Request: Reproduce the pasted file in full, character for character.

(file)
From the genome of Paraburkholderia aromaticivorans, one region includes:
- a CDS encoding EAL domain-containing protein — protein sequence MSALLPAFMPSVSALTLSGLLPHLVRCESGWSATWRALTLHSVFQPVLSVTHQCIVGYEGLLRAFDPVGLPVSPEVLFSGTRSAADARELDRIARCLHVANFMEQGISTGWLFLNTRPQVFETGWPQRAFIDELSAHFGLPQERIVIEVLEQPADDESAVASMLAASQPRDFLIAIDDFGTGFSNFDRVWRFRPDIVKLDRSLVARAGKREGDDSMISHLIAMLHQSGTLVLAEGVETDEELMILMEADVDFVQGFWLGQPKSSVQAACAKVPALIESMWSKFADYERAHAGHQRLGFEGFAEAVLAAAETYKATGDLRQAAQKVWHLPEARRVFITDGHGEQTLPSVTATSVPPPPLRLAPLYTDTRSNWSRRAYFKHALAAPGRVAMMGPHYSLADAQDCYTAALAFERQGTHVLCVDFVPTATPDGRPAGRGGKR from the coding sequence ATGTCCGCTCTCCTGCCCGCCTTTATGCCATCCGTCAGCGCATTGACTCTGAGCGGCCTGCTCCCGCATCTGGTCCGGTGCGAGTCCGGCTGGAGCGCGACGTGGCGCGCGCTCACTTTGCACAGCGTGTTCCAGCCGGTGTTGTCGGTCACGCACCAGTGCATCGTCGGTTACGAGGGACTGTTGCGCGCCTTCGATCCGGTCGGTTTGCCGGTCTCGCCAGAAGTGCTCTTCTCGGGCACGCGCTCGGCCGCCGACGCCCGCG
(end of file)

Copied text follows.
From the genome of Paraburkholderia aromaticivorans, one region includes:
- a CDS encoding EAL domain-containing protein — protein sequence MSALLPAFMPSVSALTLSGLLPHLVRCESGWSATWRALTLHSVFQPVLSVTHQCIVGYEGLLRAFDPVGLPVSPEVLFSGTRSAADARELDRIARCLHVANFMEQGISTGWLFLNTRPQVFETGWPQRAFIDELSAHFGLPQERIVIEVLEQPADDESAVASMLAASQPRDFLIAIDDFGTGFSNFDRVWRFRPDIVKLDRSLVARAGKREGDDSMISHLIAMLHQSGTLVLAEGVETDEELMILMEADVDFVQGFWLGQPKSSVQAACAKVPALIESMWSKFADYERAHAGHQRLGFEGFAEAVLAAAETYKATGDLRQAAQKVWHLPEARRVFITDGHGEQTLPSVTATSVPPPPLRLAPLYTDTRSNWSRRAYFKHALAAPGRVAMMGPHYSLADAQDCYTAALAFERQGTHVLCVDFVPTATPDGRPAGRGGKR from the coding sequence ATGTCCGCTCTCCTGCCCGCCTTTATGCCATCCGTCAGCGCATTGACTCTGAGCGGCCTGCTCCCGCATCTGGTCCGGTGCGAGTCCGGCTGGAGCGCGACGTGGCGCGCGCTCACTTTGCACAGCGTGTTCCAGCCGGTGTTGTCGGTCACGCACCAGTGCATCGTCGGTTACGAGGGACTGTTGCGCGCCTTCGATCCGGTCGGTTTGCCGGTCTCGCCAGAAGTGCTCTTCTCGGGCACGCGCTCGGCCGCCGACGCCCGCG